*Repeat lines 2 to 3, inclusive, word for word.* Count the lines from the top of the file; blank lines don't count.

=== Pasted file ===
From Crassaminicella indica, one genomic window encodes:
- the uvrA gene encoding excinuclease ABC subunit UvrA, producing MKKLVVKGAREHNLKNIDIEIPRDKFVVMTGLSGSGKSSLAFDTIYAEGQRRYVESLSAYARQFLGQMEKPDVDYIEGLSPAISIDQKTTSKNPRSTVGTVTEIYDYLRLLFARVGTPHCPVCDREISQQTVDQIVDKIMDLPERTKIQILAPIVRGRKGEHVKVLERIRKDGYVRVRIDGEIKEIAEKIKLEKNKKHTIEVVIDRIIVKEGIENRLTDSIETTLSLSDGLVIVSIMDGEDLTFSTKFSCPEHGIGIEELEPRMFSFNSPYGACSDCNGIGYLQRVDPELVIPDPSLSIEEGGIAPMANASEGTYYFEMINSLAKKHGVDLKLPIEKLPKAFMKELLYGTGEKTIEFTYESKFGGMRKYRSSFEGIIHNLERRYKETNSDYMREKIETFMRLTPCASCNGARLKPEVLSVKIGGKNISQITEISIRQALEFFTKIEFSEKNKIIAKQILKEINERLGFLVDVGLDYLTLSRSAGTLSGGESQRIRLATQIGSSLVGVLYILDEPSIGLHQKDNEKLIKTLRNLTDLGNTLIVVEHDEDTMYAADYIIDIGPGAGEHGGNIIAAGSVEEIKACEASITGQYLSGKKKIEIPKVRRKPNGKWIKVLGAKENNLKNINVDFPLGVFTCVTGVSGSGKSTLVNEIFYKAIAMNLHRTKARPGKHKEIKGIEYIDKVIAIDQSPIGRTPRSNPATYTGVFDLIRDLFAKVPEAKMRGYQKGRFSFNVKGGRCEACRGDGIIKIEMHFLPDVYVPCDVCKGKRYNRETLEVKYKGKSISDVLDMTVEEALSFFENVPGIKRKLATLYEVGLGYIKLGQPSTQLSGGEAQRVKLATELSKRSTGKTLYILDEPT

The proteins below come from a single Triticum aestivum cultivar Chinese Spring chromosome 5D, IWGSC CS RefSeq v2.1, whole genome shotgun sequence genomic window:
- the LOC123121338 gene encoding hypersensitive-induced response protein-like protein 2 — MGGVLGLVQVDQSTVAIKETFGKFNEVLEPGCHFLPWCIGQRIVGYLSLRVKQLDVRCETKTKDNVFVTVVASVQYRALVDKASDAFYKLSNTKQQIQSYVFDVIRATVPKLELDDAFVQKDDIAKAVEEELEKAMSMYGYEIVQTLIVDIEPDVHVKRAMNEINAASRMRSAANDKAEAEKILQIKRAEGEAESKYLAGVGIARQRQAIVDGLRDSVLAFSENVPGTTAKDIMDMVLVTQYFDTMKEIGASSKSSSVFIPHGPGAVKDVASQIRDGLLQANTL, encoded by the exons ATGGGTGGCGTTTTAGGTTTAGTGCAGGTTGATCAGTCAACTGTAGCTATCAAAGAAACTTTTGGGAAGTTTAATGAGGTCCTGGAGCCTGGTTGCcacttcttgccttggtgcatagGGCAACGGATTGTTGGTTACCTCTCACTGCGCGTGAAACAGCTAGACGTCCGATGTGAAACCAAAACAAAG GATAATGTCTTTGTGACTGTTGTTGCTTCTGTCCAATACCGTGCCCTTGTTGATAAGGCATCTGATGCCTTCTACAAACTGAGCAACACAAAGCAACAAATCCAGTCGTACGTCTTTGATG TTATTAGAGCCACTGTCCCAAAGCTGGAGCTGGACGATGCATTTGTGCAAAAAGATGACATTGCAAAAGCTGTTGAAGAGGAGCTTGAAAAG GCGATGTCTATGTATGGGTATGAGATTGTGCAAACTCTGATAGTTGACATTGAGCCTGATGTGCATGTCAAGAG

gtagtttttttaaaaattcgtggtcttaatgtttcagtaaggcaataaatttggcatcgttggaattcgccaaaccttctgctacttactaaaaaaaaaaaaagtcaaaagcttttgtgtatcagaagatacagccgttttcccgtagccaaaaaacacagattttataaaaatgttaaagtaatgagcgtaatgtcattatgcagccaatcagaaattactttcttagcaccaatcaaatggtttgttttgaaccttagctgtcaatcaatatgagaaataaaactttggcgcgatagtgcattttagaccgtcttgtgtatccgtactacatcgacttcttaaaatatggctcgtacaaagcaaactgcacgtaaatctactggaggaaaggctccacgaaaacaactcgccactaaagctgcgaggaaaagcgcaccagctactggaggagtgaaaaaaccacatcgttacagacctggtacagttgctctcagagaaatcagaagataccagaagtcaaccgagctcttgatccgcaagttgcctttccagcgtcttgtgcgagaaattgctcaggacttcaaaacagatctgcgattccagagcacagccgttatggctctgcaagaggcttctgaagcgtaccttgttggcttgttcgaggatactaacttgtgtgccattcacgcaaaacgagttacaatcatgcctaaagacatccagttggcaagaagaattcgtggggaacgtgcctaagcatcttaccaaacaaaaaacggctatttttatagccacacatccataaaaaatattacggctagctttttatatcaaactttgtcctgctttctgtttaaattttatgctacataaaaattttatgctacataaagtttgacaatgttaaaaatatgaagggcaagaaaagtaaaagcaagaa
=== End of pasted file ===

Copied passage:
- the uvrA gene encoding excinuclease ABC subunit UvrA, producing MKKLVVKGAREHNLKNIDIEIPRDKFVVMTGLSGSGKSSLAFDTIYAEGQRRYVESLSAYARQFLGQMEKPDVDYIEGLSPAISIDQKTTSKNPRSTVGTVTEIYDYLRLLFARVGTPHCPVCDREISQQTVDQIVDKIMDLPERTKIQILAPIVRGRKGEHVKVLERIRKDGYVRVRIDGEIKEIAEKIKLEKNKKHTIEVVIDRIIVKEGIENRLTDSIETTLSLSDGLVIVSIMDGEDLTFSTKFSCPEHGIGIEELEPRMFSFNSPYGACSDCNGIGYLQRVDPELVIPDPSLSIEEGGIAPMANASEGTYYFEMINSLAKKHGVDLKLPIEKLPKAFMKELLYGTGEKTIEFTYESKFGGMRKYRSSFEGIIHNLERRYKETNSDYMREKIETFMRLTPCASCNGARLKPEVLSVKIGGKNISQITEISIRQALEFFTKIEFSEKNKIIAKQILKEINERLGFLVDVGLDYLTLSRSAGTLSGGESQRIRLATQIGSSLVGVLYILDEPSIGLHQKDNEKLIKTLRNLTDLGNTLIVVEHDEDTMYAADYIIDIGPGAGEHGGNIIAAGSVEEIKACEASITGQYLSGKKKIEIPKVRRKPNGKWIKVLGAKENNLKNINVDFPLGVFTCVTGVSGSGKSTLVNEIFYKAIAMNLHRTKARPGKHKEIKGIEYIDKVIAIDQSPIGRTPRSNPATYTGVFDLIRDLFAKVPEAKMRGYQKGRFSFNVKGGRCEACRGDGIIKIEMHFLPDVYVPCDVCKGKRYNRETLEVKYKGKSISDVLDMTVEEALSFFENVPGIKRKLATLYEVGLGYIKLGQPSTQLSGGEAQRVKLATELSKRSTGKTLYILDEPT

The proteins below come from a single Triticum aestivum cultivar Chinese Spring chromosome 5D, IWGSC CS RefSeq v2.1, whole genome shotgun sequence genomic window: